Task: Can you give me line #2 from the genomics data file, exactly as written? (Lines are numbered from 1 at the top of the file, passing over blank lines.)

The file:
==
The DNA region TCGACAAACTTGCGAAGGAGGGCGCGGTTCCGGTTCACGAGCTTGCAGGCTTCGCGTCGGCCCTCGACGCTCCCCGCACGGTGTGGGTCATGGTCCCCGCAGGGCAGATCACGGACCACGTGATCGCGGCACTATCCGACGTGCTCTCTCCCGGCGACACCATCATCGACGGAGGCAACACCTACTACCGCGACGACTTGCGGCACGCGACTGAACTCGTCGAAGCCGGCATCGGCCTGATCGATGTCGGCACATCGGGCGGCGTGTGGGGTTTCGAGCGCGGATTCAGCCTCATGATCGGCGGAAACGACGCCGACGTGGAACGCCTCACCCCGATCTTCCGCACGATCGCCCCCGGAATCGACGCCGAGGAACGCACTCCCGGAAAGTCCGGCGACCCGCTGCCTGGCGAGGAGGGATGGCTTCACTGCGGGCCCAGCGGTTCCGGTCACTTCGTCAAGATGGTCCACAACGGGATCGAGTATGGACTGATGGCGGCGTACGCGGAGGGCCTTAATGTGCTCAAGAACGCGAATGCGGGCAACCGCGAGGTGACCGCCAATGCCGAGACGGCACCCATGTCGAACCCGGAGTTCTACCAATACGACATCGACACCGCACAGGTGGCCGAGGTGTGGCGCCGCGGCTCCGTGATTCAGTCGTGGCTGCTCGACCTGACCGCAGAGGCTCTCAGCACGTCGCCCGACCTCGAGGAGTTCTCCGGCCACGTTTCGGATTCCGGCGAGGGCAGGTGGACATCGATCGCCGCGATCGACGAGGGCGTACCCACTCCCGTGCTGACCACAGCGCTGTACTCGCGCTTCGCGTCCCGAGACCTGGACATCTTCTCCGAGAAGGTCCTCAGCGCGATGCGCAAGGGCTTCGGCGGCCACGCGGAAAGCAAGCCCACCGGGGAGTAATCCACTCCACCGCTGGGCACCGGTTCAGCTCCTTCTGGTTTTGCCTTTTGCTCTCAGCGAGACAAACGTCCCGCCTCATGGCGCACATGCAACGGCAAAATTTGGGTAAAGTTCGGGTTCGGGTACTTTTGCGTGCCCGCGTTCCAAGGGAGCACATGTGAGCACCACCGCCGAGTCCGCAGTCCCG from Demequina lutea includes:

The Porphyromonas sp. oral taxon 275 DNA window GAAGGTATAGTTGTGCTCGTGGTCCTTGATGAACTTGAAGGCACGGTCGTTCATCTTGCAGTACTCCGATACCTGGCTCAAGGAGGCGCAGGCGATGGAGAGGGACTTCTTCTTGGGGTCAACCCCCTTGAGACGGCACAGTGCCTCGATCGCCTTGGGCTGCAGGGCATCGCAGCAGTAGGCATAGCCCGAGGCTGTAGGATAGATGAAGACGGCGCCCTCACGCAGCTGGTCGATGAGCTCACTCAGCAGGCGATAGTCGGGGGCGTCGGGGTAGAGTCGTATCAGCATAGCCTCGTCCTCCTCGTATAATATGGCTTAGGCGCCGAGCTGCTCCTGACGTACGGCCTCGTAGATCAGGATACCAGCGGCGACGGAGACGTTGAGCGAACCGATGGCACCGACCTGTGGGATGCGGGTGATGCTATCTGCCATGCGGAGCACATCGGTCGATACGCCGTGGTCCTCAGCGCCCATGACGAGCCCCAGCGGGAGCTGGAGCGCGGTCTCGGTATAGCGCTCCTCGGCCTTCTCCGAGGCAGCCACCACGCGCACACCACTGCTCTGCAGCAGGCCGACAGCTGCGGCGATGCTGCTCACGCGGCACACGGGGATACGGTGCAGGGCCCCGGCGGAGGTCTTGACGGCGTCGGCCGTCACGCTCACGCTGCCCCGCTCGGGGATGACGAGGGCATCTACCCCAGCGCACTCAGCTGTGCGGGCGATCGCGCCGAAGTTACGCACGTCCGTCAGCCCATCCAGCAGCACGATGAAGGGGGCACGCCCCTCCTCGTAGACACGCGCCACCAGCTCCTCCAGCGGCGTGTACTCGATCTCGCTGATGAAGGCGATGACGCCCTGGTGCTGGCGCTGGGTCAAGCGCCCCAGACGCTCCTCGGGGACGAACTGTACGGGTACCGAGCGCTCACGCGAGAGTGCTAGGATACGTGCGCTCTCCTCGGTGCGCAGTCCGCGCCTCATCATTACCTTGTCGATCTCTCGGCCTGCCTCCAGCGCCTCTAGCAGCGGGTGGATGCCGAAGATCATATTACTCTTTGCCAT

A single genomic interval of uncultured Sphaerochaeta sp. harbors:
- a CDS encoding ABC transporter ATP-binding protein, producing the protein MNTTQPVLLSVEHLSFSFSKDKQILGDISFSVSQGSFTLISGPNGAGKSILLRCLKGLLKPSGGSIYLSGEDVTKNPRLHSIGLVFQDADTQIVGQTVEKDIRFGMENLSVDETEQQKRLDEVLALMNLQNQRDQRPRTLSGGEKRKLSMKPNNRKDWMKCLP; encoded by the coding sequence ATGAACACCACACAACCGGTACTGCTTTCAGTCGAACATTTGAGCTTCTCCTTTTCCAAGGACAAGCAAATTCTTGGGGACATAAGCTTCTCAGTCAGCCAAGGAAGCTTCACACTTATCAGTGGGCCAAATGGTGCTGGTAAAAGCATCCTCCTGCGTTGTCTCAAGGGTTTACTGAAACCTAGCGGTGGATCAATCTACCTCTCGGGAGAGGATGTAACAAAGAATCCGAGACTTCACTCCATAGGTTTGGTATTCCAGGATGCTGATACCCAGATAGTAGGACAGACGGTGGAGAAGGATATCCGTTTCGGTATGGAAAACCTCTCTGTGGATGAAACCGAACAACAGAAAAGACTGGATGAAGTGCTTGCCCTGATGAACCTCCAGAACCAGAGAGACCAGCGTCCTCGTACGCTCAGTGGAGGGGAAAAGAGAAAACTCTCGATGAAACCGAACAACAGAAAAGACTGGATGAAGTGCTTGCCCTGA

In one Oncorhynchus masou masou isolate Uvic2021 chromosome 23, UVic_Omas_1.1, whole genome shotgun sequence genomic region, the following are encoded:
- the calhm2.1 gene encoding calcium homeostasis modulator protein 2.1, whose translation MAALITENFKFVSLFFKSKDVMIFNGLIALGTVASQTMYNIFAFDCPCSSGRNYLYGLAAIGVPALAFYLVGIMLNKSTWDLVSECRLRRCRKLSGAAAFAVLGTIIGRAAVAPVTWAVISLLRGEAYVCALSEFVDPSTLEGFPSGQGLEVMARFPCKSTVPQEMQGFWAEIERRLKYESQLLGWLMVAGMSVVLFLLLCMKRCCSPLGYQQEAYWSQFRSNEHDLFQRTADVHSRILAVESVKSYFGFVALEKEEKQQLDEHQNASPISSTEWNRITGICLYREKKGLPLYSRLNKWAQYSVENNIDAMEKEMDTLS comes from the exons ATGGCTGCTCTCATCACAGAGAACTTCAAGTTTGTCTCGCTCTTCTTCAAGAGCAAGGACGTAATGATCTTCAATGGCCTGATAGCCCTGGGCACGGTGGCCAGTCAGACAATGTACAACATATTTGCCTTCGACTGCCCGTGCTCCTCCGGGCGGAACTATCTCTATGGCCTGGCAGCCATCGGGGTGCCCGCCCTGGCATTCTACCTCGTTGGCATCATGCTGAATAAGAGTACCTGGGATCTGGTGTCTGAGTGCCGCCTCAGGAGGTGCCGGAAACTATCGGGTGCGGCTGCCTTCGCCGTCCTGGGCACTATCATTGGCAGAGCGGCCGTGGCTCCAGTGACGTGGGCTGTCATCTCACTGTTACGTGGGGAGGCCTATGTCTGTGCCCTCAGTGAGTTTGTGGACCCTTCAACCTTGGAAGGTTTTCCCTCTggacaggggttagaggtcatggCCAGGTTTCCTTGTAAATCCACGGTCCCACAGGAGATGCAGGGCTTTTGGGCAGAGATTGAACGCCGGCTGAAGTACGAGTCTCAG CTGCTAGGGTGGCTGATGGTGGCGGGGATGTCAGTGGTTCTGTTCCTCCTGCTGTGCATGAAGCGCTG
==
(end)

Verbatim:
The Porphyromonas sp. oral taxon 275 DNA window GAAGGTATAGTTGTGCTCGTGGTCCTTGATGAACTTGAAGGCACGGTCGTTCATCTTGCAGTACTCCGATACCTGGCTCAAGGAGGCGCAGGCGATGGAGAGGGACTTCTTCTTGGGGTCAACCCCCTTGAGACGGCACAGTGCCTCGATCGCCTTGGGCTGCAGGGCATCGCAGCAGTAGGCATAGCCCGAGGCTGTAGGATAGATGAAGACGGCGCCCTCACGCAGCTGGTCGATGAGCTCACTCAGCAGGCGATAGTCGGGGGCGTCGGGGTAGAGTCGTATCAGCATAGCCTCGTCCTCCTCGTATAATATGGCTTAGGCGCCGAGCTGCTCCTGACGTACGGCCTCGTAGATCAGGATACCAGCGGCGACGGAGACGTTGAGCGAACCGATGGCACCGACCTGTGGGATGCGGGTGATGCTATCTGCCATGCGGAGCACATCGGTCGATACGCCGTGGTCCTCAGCGCCCATGACGAGCCCCAGCGGGAGCTGGAGCGCGGTCTCGGTATAGCGCTCCTCGGCCTTCTCCGAGGCAGCCACCACGCGCACACCACTGCTCTGCAGCAGGCCGACAGCTGCGGCGATGCTGCTCACGCGGCACACGGGGATACGGTGCAGGGCCCCGGCGGAGGTCTTGACGGCGTCGGCCGTCACGCTCACGCTGCCCCGCTCGGGGATGACGAGGGCATCTACCCCAGCGCACTCAGCTGTGCGGGCGATCGCGCCGAAGTTACGCACGTCCGTCAGCCCATCCAGCAGCACGATGAAGGGGGCACGCCCCTCCTCGTAGACACGCGCCACCAGCTCCTCCAGCGGCGTGTACTCGATCTCGCTGATGAAGGCGATGACGCCCTGGTGCTGGCGCTGGGTCAAGCGCCCCAGACGCTCCTCGGGGACGAACTGTACGGGTACCGAGCGCTCACGCGAGAGTGCTAGGATACGTGCGCTCTCCTCGGTGCGCAGTCCGCGCCTCATCATTACCTTGTCGATCTCTCGGCCTGCCTCCAGCGCCTCTAGCAGCGGGTGGATGCCGAAGATCATATTACTCTTTGCCAT